This Court has long recognized that "evidence of other not too remote sex crimes with the particular person concerned in the crime on trial may be introduced to show the accused's 'lewd disposition or * * * intent' towards the person[.]" Jalette, 119 R.I. at 627, 382 A.2d at 533 (quoting People v. Kelley, 424 P.2d 947, 955 (Cal. 1967)). We are well satisfied that, in the case under review, such evidence was both very probative and reasonably necessary. The state's entire case rested primarily upon Stephanie's testimony and more particularly upon her credibility, which was constantly called into question during the trial. Even her own mother testified that Stephanie had a reputation among the members of her extended family as being "more untruthful, than truthful." The admission of the other-acts evidence in this case tended to demonstrate defendant's lustful disposition toward his stepdaughter, as well as "his attitude regarding sexual activity with the victim." Gomes, 690 A.2d at 316.

         The defendant next argues that the trial justice erred by "fail[ing] to delineate a specific exception to which the [other-acts] evidence was relevant and fail[ing] to properly instruct the jury as to the limited [purpose] for which the evidence was to be considered." On the contrary, the trial justice explained that most courts allow evidence of other sexual acts against the same victim and that the evidence at issue is probative of defendant's "lewd disposition" toward Stephanie, and shows a common thread of defendant's use of a bartering system of sex for drugs, cigarettes, and alcohol. The trial justice's statements indicate that he determined that the uncharged conduct was interwoven with the charged conduct and necessary to paint a picture of defendant's continued abuse and use of a bartering system, a theory advanced by the state at trial. We are of the opinion, therefore, that the trial justice did not abuse his discretion in allowing Stephanie to testify about the other-acts evidence under this theory.

         The defendant concedes that the trial justice initially stated that he felt the evidence fell under the "lewd disposition" exception; defendant argues, however, that the trial justice mentioned other exceptions as well, thereby abusing his discretion by making his ruling "too broad." At trial, the trial justice explained that his enumeration of the other exceptions contained within Rule 404(b) was intended "to be inclusive, not scattershot[, ]" because Stephanie's testimony "has elements of each of those [exceptions] in it."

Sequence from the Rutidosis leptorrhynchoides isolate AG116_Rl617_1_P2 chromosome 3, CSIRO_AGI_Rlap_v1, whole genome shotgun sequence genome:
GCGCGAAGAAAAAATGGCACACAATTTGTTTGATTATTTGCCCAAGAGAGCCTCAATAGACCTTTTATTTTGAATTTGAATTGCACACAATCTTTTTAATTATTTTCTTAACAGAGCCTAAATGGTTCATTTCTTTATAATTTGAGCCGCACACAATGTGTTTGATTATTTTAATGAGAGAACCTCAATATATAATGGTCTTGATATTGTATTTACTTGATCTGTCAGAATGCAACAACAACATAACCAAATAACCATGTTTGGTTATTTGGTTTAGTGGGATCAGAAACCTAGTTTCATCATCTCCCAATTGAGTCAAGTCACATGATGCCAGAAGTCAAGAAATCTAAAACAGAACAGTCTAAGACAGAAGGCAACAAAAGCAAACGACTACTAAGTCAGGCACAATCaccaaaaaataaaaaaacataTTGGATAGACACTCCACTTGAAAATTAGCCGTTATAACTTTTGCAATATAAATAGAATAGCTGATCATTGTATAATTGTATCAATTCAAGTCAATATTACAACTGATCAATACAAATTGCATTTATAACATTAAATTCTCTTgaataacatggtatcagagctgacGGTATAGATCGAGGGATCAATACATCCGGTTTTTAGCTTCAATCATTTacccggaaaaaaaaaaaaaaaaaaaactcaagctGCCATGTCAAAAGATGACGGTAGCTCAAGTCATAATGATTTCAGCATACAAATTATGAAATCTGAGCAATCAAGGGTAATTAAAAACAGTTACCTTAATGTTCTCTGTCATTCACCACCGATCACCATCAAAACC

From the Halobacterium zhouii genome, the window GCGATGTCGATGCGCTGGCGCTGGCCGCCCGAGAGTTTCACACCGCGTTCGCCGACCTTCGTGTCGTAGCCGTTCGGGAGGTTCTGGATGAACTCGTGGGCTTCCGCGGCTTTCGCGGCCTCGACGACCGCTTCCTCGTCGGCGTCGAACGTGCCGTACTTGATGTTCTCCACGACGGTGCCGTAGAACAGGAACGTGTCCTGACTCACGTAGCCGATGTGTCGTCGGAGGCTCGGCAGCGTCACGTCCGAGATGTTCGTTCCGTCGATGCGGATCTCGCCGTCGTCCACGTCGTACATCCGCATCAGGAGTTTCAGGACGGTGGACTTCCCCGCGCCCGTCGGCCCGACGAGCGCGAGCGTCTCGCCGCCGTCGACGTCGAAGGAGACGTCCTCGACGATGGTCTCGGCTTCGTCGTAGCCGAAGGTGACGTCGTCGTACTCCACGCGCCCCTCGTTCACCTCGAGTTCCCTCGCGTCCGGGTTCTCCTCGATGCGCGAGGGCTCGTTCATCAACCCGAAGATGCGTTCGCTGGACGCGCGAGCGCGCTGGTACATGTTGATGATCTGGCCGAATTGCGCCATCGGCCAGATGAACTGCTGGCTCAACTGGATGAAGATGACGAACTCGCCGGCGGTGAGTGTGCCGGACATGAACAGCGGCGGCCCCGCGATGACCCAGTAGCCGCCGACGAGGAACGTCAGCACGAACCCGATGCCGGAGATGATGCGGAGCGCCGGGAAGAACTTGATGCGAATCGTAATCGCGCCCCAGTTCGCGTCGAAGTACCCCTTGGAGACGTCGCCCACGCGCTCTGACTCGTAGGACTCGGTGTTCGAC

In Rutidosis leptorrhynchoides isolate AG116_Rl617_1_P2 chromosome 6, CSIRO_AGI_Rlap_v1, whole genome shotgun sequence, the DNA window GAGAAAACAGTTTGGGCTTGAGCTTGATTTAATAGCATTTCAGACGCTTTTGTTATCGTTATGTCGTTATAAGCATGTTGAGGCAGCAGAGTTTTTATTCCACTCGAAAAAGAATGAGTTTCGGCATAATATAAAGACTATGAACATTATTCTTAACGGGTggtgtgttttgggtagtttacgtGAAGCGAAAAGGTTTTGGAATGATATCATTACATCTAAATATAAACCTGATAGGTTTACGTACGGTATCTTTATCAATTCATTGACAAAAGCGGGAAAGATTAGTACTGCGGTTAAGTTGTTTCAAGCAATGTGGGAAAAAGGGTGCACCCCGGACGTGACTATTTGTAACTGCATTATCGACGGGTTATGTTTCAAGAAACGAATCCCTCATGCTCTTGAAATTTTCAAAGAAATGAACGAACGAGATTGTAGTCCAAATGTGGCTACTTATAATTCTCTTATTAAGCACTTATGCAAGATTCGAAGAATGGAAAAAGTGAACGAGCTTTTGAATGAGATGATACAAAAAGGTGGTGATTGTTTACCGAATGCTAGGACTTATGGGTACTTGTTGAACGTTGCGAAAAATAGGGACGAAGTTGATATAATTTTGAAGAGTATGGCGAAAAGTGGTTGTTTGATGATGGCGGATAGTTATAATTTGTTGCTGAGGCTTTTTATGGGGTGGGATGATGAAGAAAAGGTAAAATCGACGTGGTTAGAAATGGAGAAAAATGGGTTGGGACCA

We agree. In denying defendant's motion in limine, the trial justice stated that the uncharged acts "display[ed] a common opportunity, intent, plan, with those acts that are charged." We discern no error in the trial justice's ruling. The evidence in question, if believed by the jury, bespeaks of a carefully conceived plan to victimize Stephanie and to coerce her compliance with defendant's lustful desires by exploiting his role of authority as her stepfather and enticing her with cigarettes, alcohol, and other favors. It is both probative and permissible under Rule 404(b).

         The defendant also argues that the trial justice erred when he gave a "scattershot" limiting instruction to the jury regarding the permissible uses of the other-acts evidence in this case. Specifically, he maintains that the jury instruction concerning the Rule 404(b) evidence was too broad and misled the jury. "We undergo a review of jury instructions on a de novo basis." State v. Martin, 68 A.3d 467, 473 (R.I. 2013) (quoting State v. Lopez, 45 A.3d 1, 22 (R.I. 2012)). "Moreover, we review jury instructions 'to ascertain the manner in which a jury of ordinary intelligent laypeople would have understood them, * * * and we review challenged portions of jury instructions in the context in which they were rendered.'" Id. (quoting State v. Adefusika, 989 A.2d 467, 475 (R.I. 2010)). As Jalette, 119 R.I. at 627-28, 382 A.2d at 533 made clear, "[i]n its charge the trial court should not take a scatter-shot approach and list all of the exceptions to the exclusionary rule. Rather, it shall designate with particularity the specific exceptions to which the 'other crimes' evidence is relevant and delete from its charge the remaining exceptions."

         In the case at bar, the trial justice admonished the jurors that they could not consider the uncharged sexual assaults as evidence to prove character or that defendant had a propensity to commit sexual acts. He further instructed the jurors that they could consider the other acts of wrongful conduct only as evidence of motive, intent, absence of mistake, and defendant's lewd disposition towards Stephanie. We perceive no error in the trial justice's instructions. He properly informed the jury that it could not consider the uncharged acts of sexual misconduct as evidence of defendant's bad character or his propensity to commit sexual acts. He then delineated four specific uses for which the evidence might be ...